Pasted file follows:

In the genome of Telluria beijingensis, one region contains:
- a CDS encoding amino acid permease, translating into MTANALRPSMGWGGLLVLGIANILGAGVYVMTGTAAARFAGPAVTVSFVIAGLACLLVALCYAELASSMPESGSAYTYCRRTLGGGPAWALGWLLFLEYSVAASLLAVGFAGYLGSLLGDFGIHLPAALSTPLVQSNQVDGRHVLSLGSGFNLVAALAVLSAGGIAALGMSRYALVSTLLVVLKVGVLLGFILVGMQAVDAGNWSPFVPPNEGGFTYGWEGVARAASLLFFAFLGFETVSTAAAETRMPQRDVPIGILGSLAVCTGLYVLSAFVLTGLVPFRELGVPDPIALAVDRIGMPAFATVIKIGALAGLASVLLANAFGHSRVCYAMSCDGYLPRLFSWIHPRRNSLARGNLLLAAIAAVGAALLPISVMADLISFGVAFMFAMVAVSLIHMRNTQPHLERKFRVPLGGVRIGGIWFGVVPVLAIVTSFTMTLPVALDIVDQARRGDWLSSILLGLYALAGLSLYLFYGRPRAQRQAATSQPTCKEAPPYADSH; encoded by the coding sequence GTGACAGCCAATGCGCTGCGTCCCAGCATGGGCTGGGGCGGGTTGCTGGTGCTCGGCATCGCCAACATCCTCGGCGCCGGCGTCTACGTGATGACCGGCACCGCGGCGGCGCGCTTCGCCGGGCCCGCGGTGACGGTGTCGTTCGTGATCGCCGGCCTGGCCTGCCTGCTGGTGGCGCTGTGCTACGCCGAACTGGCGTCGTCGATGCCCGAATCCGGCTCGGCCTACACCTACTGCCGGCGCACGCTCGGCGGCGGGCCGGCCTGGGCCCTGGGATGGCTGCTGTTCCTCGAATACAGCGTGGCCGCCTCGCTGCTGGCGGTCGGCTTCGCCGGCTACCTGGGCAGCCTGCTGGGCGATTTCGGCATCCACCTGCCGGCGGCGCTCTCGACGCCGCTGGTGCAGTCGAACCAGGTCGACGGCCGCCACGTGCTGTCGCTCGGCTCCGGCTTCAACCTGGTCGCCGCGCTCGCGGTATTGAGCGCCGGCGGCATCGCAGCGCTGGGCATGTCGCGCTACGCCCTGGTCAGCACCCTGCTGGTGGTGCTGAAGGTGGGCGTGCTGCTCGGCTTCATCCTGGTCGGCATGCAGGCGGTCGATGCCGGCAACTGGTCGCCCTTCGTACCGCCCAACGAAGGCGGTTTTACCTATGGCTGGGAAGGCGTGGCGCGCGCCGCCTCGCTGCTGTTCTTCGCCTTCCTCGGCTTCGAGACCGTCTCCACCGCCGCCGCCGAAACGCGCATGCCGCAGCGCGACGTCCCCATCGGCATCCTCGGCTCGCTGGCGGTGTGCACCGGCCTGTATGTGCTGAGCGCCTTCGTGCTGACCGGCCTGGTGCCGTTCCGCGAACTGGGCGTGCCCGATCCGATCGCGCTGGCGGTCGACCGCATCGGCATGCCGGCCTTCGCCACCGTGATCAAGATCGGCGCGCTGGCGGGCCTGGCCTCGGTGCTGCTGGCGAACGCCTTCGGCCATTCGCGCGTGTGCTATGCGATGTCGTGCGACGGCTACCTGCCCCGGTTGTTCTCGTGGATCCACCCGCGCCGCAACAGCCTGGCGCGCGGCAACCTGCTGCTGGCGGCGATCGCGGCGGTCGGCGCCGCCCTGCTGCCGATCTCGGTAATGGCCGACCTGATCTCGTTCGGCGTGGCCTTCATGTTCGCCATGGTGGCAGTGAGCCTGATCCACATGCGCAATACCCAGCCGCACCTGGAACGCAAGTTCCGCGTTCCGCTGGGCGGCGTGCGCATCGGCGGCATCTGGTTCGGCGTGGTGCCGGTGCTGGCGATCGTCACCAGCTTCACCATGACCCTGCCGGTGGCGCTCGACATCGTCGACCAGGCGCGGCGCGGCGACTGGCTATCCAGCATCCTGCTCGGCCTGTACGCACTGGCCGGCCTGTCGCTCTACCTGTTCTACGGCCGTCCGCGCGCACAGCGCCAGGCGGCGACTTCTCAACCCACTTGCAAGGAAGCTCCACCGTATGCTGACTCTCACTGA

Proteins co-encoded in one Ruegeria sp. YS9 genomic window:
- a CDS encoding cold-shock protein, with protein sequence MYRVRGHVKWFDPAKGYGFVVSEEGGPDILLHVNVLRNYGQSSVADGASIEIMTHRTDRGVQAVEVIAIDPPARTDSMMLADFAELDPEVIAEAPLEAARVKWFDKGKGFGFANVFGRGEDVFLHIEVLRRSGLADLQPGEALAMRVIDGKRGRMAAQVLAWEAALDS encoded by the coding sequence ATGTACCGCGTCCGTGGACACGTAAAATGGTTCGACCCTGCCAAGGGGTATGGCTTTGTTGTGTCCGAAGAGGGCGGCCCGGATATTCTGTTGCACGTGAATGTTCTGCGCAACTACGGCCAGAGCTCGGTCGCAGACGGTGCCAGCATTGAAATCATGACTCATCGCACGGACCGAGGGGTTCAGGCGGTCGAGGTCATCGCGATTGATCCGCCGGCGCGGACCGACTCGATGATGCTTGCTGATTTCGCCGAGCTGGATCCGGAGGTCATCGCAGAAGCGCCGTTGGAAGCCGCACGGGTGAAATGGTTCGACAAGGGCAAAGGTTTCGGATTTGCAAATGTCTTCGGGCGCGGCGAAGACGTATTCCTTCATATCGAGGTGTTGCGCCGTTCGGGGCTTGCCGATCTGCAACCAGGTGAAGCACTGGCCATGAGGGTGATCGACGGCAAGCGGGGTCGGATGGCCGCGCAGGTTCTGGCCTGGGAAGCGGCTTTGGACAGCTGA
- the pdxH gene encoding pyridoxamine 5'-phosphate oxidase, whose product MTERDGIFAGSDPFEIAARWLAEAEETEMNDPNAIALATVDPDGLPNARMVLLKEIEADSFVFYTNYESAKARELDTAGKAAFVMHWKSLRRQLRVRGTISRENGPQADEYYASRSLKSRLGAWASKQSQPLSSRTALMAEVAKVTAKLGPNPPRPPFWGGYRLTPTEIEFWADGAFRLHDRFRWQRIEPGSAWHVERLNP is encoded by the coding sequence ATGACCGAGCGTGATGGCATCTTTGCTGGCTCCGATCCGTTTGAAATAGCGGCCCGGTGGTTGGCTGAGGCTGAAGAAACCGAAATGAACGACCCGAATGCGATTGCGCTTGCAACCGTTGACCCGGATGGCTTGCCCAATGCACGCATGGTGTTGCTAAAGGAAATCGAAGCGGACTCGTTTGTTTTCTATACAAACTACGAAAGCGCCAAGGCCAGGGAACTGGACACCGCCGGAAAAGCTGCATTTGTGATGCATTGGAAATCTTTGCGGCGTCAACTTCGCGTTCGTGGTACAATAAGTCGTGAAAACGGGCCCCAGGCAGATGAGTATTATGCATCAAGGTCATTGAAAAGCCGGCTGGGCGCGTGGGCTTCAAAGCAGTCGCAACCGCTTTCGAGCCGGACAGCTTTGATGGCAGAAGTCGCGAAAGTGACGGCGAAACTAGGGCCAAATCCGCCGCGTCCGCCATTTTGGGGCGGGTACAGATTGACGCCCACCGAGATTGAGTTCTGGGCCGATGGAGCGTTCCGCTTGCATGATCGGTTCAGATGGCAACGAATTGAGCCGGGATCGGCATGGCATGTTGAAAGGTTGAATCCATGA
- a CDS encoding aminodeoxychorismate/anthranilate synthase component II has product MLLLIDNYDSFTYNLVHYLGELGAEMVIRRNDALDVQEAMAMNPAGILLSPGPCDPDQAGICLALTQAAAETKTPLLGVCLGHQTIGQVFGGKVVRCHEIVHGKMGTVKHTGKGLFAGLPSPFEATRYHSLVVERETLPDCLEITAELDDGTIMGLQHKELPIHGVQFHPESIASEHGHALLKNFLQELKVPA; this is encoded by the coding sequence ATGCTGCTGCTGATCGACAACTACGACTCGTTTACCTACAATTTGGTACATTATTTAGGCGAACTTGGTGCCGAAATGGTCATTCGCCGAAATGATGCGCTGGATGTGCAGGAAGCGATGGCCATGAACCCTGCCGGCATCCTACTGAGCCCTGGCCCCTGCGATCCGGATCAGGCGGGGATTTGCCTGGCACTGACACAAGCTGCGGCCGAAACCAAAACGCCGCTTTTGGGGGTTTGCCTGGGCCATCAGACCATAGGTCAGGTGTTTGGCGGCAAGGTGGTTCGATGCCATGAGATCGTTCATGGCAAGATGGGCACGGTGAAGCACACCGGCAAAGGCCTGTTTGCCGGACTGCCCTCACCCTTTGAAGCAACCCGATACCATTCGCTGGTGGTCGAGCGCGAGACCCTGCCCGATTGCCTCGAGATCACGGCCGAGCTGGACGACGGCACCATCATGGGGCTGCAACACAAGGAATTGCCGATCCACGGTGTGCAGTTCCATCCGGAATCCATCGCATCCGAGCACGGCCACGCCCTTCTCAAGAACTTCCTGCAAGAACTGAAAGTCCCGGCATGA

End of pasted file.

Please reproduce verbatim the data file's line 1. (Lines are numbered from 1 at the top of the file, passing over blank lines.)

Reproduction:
In the genome of Telluria beijingensis, one region contains: